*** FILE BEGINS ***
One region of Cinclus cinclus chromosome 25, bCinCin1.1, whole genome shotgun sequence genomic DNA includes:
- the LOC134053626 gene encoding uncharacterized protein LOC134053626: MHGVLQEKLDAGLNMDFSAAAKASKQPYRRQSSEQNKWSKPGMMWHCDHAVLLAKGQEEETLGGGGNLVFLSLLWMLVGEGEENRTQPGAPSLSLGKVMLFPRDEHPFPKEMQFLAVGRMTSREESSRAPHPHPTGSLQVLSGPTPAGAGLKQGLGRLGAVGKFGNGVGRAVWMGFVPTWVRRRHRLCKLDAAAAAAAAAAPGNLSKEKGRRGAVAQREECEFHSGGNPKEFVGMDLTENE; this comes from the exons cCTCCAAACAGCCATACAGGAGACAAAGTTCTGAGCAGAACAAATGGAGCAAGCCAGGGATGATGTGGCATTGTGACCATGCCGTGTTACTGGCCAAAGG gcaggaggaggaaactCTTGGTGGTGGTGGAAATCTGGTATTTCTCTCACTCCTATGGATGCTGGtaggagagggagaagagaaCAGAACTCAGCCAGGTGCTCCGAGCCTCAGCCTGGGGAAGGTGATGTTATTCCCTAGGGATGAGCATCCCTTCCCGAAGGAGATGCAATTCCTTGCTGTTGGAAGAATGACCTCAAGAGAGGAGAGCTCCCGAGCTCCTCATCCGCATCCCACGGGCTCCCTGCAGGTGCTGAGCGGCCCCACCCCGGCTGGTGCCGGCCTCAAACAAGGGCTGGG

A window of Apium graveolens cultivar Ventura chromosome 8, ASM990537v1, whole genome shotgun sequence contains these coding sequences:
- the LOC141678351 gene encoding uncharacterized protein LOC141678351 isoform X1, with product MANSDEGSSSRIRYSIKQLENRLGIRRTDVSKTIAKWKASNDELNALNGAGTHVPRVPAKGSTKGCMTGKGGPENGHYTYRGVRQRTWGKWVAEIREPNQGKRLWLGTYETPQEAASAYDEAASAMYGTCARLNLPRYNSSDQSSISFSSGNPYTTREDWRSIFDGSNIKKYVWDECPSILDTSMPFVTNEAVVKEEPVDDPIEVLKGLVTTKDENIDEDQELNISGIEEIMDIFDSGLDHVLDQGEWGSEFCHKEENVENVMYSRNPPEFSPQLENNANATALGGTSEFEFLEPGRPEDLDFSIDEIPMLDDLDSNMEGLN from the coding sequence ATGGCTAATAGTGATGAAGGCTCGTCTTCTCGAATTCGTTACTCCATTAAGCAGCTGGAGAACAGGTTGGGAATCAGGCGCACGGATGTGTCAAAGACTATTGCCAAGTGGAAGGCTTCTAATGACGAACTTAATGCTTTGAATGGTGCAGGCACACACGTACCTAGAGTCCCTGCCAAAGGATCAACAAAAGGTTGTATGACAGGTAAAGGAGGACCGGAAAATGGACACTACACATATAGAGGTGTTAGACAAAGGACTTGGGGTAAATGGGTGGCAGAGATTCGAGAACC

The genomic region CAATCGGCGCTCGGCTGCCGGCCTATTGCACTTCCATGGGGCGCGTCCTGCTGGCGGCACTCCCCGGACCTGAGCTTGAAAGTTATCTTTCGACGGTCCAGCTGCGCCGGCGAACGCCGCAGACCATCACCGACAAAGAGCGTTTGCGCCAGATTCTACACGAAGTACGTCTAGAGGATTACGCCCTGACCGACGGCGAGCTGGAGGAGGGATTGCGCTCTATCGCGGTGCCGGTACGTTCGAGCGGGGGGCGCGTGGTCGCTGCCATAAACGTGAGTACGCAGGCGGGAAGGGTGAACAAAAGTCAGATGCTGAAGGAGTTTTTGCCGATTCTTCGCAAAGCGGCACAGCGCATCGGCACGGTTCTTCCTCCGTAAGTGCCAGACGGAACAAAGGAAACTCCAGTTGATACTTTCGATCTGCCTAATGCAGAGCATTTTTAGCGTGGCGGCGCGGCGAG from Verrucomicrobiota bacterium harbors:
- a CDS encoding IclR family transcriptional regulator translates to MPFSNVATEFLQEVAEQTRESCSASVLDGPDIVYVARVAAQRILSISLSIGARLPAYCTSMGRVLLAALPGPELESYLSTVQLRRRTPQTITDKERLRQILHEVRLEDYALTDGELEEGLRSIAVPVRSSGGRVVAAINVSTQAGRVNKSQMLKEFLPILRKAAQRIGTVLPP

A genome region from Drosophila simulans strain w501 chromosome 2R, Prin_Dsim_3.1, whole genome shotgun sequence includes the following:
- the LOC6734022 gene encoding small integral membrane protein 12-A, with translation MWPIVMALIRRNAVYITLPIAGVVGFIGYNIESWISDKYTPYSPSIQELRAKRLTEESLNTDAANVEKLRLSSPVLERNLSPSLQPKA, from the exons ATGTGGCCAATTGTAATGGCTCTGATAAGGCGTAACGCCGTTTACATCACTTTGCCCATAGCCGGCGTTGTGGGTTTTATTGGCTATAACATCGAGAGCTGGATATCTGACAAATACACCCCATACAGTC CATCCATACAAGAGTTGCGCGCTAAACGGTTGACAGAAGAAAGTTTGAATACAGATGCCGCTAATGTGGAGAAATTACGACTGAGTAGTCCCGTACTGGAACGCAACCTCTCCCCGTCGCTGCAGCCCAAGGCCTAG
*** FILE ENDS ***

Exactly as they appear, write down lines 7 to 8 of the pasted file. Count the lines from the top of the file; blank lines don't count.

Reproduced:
A genome region from Drosophila simulans strain w501 chromosome 2R, Prin_Dsim_3.1, whole genome shotgun sequence includes the following:
- the LOC6734022 gene encoding small integral membrane protein 12-A, with translation MWPIVMALIRRNAVYITLPIAGVVGFIGYNIESWISDKYTPYSPSIQELRAKRLTEESLNTDAANVEKLRLSSPVLERNLSPSLQPKA, from the exons ATGTGGCCAATTGTAATGGCTCTGATAAGGCGTAACGCCGTTTACATCACTTTGCCCATAGCCGGCGTTGTGGGTTTTATTGGCTATAACATCGAGAGCTGGATATCTGACAAATACACCCCATACAGTC CATCCATACAAGAGTTGCGCGCTAAACGGTTGACAGAAGAAAGTTTGAATACAGATGCCGCTAATGTGGAGAAATTACGACTGAGTAGTCCCGTACTGGAACGCAACCTCTCCCCGTCGCTGCAGCCCAAGGCCTAG